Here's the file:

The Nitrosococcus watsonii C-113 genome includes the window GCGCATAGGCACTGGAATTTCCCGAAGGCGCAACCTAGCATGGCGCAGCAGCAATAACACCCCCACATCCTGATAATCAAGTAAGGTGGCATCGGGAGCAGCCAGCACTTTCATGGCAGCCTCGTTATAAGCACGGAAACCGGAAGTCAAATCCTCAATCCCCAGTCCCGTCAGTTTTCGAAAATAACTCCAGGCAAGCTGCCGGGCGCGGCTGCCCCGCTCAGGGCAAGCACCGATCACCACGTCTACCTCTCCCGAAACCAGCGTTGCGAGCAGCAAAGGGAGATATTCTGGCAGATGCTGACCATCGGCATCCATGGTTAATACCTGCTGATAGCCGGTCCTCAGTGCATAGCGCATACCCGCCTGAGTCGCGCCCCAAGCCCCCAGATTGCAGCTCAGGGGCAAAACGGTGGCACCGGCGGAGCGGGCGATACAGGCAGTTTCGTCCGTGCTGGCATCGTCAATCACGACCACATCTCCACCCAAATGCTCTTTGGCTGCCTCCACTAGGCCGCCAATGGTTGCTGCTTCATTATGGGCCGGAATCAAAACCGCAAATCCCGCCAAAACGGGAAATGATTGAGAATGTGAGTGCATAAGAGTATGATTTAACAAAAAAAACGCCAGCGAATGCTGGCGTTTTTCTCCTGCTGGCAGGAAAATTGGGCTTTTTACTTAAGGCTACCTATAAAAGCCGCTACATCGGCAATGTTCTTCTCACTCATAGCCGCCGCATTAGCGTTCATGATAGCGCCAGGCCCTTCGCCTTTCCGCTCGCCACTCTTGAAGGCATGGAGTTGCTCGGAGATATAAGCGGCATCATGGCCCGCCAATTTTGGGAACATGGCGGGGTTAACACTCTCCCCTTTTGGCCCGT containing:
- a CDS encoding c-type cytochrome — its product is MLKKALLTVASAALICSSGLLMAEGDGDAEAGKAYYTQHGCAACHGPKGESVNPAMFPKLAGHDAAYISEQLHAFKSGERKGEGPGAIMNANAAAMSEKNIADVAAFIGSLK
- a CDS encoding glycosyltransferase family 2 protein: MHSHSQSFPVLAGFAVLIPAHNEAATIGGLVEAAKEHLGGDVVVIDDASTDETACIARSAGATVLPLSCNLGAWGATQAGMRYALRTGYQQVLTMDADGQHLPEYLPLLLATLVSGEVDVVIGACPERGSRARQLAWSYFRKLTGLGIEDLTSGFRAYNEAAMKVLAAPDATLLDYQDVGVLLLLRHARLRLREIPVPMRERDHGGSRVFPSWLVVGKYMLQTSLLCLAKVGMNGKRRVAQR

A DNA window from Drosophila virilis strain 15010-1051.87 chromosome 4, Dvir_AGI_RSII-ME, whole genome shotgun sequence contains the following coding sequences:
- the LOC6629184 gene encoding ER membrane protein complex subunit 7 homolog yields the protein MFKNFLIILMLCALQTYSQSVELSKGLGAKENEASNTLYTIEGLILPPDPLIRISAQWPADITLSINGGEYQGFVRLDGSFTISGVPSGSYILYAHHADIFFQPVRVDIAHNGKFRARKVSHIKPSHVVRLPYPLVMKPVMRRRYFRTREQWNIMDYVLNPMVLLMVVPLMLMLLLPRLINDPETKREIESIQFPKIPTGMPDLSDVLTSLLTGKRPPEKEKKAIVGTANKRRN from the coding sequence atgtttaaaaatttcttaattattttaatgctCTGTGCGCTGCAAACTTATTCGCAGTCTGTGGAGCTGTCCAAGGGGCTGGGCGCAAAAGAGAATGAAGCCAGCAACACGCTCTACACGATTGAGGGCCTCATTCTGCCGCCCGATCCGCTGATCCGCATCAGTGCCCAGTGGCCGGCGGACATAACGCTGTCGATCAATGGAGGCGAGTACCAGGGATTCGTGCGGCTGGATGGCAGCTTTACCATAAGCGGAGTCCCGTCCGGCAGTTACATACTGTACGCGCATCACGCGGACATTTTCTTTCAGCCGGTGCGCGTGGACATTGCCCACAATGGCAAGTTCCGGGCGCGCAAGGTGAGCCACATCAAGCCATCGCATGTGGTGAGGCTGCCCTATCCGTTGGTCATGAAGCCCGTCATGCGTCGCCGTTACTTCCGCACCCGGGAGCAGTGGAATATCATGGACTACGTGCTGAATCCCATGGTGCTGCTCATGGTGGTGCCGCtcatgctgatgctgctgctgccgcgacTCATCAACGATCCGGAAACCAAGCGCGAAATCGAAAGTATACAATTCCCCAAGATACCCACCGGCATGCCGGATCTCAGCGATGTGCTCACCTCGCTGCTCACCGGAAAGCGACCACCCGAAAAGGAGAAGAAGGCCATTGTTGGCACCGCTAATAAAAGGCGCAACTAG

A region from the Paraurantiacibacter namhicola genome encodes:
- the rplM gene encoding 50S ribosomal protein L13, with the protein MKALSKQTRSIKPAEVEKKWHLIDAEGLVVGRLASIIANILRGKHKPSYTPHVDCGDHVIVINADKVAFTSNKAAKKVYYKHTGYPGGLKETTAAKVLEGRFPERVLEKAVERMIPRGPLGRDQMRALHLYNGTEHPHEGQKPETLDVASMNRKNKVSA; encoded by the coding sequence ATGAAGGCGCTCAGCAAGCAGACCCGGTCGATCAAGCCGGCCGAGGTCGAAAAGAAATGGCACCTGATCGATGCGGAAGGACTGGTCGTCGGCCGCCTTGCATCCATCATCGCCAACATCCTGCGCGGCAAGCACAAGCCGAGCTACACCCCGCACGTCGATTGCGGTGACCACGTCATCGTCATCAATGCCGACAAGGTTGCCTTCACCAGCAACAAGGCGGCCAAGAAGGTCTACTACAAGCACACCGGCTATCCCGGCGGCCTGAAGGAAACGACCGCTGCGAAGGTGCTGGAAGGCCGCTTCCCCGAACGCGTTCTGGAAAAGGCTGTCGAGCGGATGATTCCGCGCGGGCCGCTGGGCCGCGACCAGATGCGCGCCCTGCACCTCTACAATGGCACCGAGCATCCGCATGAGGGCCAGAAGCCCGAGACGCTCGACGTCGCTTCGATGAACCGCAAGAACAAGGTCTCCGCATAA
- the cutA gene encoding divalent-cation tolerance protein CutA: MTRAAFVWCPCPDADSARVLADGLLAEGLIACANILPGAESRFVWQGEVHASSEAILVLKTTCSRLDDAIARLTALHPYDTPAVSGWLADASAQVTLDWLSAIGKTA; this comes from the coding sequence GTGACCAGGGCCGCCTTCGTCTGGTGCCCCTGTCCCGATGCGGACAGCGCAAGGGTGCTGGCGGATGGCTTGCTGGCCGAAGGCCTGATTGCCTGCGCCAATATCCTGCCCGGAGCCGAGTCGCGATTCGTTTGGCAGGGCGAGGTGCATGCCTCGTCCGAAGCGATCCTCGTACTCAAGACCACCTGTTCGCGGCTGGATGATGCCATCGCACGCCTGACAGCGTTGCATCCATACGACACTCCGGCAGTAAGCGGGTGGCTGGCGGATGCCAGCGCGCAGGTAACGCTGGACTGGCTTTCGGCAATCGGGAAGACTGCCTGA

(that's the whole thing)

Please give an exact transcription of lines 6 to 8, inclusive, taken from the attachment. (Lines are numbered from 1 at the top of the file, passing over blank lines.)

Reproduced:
A region from the Paraurantiacibacter namhicola genome encodes:
- the rplM gene encoding 50S ribosomal protein L13, with the protein MKALSKQTRSIKPAEVEKKWHLIDAEGLVVGRLASIIANILRGKHKPSYTPHVDCGDHVIVINADKVAFTSNKAAKKVYYKHTGYPGGLKETTAAKVLEGRFPERVLEKAVERMIPRGPLGRDQMRALHLYNGTEHPHEGQKPETLDVASMNRKNKVSA; encoded by the coding sequence ATGAAGGCGCTCAGCAAGCAGACCCGGTCGATCAAGCCGGCCGAGGTCGAAAAGAAATGGCACCTGATCGATGCGGAAGGACTGGTCGTCGGCCGCCTTGCATCCATCATCGCCAACATCCTGCGCGGCAAGCACAAGCCGAGCTACACCCCGCACGTCGATTGCGGTGACCACGTCATCGTCATCAATGCCGACAAGGTTGCCTTCACCAGCAACAAGGCGGCCAAGAAGGTCTACTACAAGCACACCGGCTATCCCGGCGGCCTGAAGGAAACGACCGCTGCGAAGGTGCTGGAAGGCCGCTTCCCCGAACGCGTTCTGGAAAAGGCTGTCGAGCGGATGATTCCGCGCGGGCCGCTGGGCCGCGACCAGATGCGCGCCCTGCACCTCTACAATGGCACCGAGCATCCGCATGAGGGCCAGAAGCCCGAGACGCTCGACGTCGCTTCGATGAACCGCAAGAACAAGGTCTCCGCATAA
- the cutA gene encoding divalent-cation tolerance protein CutA: MTRAAFVWCPCPDADSARVLADGLLAEGLIACANILPGAESRFVWQGEVHASSEAILVLKTTCSRLDDAIARLTALHPYDTPAVSGWLADASAQVTLDWLSAIGKTA; this comes from the coding sequence GTGACCAGGGCCGCCTTCGTCTGGTGCCCCTGTCCCGATGCGGACAGCGCAAGGGTGCTGGCGGATGGCTTGCTGGCCGAAGGCCTGATTGCCTGCGCCAATATCCTGCCCGGAGCCGAGTCGCGATTCGTTTGGCAGGGCGAGGTGCATGCCTCGTCCGAAGCGATCCTCGTACTCAAGACCACCTGTTCGCGGCTGGATGATGCCATCGCACGCCTGACAGCGTTGCATCCATACGACACTCCGGCAGTAAGCGGGTGGCTGGCGGATGCCAGCGCGCAGGTAACGCTGGACTGGCTTTCGGCAATCGGGAAGACTGCCTGA